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Here is something I found on Live 8 by writer Trent McMartin



After watching the Live 8 concerts last

month I was startled to notice the lack of

American rock bands performing the event. I

thought to myself they must have either turned

down the invitation, couldn't fit on to any of the

already full bills or there really are not any

significant, with the exception of a few, American

rock bands in mainstream music today. Linkin Park

and the Dave Matthews Band performed in

Philadelphia, Velvet Revolver in London and

Audioslave and Green Day played Berlin. These are

all current high selling American rock acts but

the headliners of the day were the U.K. acts like

Pink Floyd, U2, The Who, and Coldplay.


The debate between American rock and British rock

has been going on since The Beatles appeared on

the Ed Sullivan show for the first time over 40

years ago. U.K. writer Neil McCormick of The Daily

Telegraph recently wrote an article entitled "Why

British Bands Are the Best at Being Big." giving

his take on the British vs. American argument. In

the article McCormick stated "The history of rock

can be viewed as a kind of cultural interplay

between the US and the UK, with fantastic bands

from both sides of the pond influencing and

interacting with one another, often with an impact

far outreaching their sales."


In the 1960's, the U.K. had The Beatles, The

Rolling Stones, The Who and many other British

Invasion acts while the States had The Byrds, The

Beach Boys, and The Doors. Into the seventies and

the birth of stadium rock, the U.K boasted such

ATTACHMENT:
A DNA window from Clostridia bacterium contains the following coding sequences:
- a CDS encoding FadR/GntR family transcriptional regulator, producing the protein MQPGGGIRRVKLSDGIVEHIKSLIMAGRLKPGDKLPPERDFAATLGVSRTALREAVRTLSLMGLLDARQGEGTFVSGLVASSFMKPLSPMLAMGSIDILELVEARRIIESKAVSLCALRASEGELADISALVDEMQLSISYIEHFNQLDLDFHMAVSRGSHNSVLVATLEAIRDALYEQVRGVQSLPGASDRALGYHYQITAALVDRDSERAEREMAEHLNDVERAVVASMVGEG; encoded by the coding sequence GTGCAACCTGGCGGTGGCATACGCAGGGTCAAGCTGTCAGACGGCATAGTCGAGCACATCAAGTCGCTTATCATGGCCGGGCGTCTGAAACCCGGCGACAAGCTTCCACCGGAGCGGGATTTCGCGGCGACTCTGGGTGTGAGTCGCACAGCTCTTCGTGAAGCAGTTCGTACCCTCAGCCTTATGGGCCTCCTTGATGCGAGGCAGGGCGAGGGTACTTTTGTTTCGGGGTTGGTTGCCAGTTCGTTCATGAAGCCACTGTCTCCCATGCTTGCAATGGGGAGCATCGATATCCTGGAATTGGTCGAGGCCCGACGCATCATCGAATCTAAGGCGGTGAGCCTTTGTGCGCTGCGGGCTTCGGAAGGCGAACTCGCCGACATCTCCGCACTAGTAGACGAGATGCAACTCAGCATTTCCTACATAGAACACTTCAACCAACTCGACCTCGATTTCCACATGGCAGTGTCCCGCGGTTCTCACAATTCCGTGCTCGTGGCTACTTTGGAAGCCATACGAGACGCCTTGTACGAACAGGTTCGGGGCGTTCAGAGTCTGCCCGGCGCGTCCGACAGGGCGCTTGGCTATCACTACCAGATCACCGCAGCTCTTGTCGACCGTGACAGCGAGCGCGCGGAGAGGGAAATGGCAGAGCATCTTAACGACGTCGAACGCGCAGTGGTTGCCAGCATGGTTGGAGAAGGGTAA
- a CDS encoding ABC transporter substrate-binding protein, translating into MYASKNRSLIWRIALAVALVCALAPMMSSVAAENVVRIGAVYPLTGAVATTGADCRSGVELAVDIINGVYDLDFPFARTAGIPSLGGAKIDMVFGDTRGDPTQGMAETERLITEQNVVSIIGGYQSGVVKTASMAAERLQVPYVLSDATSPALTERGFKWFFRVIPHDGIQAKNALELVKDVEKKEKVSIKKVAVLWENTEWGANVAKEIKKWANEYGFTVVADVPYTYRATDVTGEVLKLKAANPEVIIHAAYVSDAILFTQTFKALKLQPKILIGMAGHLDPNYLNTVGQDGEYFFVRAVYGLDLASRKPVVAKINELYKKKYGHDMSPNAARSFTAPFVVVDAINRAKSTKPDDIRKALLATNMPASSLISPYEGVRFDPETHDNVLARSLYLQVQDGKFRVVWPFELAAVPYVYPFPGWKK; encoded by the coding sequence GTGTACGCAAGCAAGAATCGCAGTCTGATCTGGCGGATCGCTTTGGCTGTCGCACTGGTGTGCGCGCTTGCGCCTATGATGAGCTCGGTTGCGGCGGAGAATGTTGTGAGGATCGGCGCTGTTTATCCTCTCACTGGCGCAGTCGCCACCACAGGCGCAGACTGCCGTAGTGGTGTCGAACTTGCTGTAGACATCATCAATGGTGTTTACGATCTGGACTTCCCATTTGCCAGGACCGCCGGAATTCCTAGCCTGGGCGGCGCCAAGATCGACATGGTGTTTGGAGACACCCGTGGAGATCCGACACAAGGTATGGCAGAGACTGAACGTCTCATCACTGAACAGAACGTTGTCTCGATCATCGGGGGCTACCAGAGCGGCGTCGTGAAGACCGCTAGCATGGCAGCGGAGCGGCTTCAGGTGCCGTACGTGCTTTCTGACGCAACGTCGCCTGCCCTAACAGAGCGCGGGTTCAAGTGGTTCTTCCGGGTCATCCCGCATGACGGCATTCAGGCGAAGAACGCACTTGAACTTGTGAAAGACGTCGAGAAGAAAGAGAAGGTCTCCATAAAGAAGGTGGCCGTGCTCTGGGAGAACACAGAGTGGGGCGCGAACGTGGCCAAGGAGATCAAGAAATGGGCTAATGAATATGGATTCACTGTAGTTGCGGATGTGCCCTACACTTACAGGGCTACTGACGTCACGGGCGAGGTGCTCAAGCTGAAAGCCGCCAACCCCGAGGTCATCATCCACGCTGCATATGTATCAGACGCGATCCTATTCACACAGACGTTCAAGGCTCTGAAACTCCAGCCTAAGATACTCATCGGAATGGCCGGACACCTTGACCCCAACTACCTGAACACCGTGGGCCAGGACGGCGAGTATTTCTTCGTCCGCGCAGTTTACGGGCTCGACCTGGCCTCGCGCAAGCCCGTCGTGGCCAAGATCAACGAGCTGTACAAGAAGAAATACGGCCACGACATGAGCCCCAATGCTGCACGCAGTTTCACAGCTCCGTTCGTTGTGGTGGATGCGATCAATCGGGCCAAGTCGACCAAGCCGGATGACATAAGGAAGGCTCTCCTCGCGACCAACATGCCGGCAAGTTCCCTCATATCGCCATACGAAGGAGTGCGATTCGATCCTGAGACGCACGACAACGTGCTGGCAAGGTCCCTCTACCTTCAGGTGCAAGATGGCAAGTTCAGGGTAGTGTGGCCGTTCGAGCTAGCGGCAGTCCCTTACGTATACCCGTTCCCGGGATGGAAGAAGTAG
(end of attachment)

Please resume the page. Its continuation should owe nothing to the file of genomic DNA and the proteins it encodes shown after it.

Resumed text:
stadium fillers as Queen, Pink Floyd and Led

Zeppelin as well as punk rockers The Sex Pistols.

The Americans returned the favour with Aersomith,

KISS, The Eagles and their greatest punk band The



Aerosmith is sometimes called the greatest

American band off all-time having been around for

over thirty years experiencing success that only a

select few American rock acts experience.

Concerning Aerosmith's title of being America's

greatest rock band McCormick asked the question,

"Is that really the best America can do?" In the

recent Rolling Stone "Immortals" edition where

artists write about legendary rock and roll

performers of the past and present; current Velvet

Revolver guitarist Slash wrote "Aerosmith had an

aggressive, psychotic, drugged-out vibe, but at

the same time they had a Stones-y blues thing

going on. There was just nothing cooler than

Aerosmith coming out of America at that point.

What else was there? Foghat."


But it must be pointed out that America has had

its share of solo performers that rival the best

of the British bands. Artists such as Bob Dylan,

Prince, Bruce Springsteen, Elvis Presley, Marvin

Gaye, Aretha Franklin, Sam Cooke, Chuck Berry,

Stevie Wonder, Jimi Hendrix, Janis Joplin and many

more are equally if not greater than any act to

come out of the U.K.


Last year MSNBC released their version of the top

10 best rock bands ever putting the Beatles number

one followed by The Stones at number two and U2

and three. Out of the top ten, five were from the

U.K. (including U2 who are from Ireland), four

from the U.S. and one from Jamaica. The top

American act was the Grateful Dead who were more

of a live touring act than a hit making, sales

driven band. The Dead only had one top forty song

in their career (1987's Touch of Grey). The Velvet

Underground was next in which producer/musician

Brian Eno was quoted as saying "not many people

bought the Velvet's albums when they were

originally released, but everyone who did formed a

band". Which is true. The Velvet Underground and

Lou Reed were the forerunners of New York noise

rock and punk music.


In one of their many "greatest" lists over the

years, Rolling Stone's Top 500 Greatest Albums

featured six albums coming from U.K. artists in

the top ten, three of which came from The Beatles.

Only one American band had an entry in the top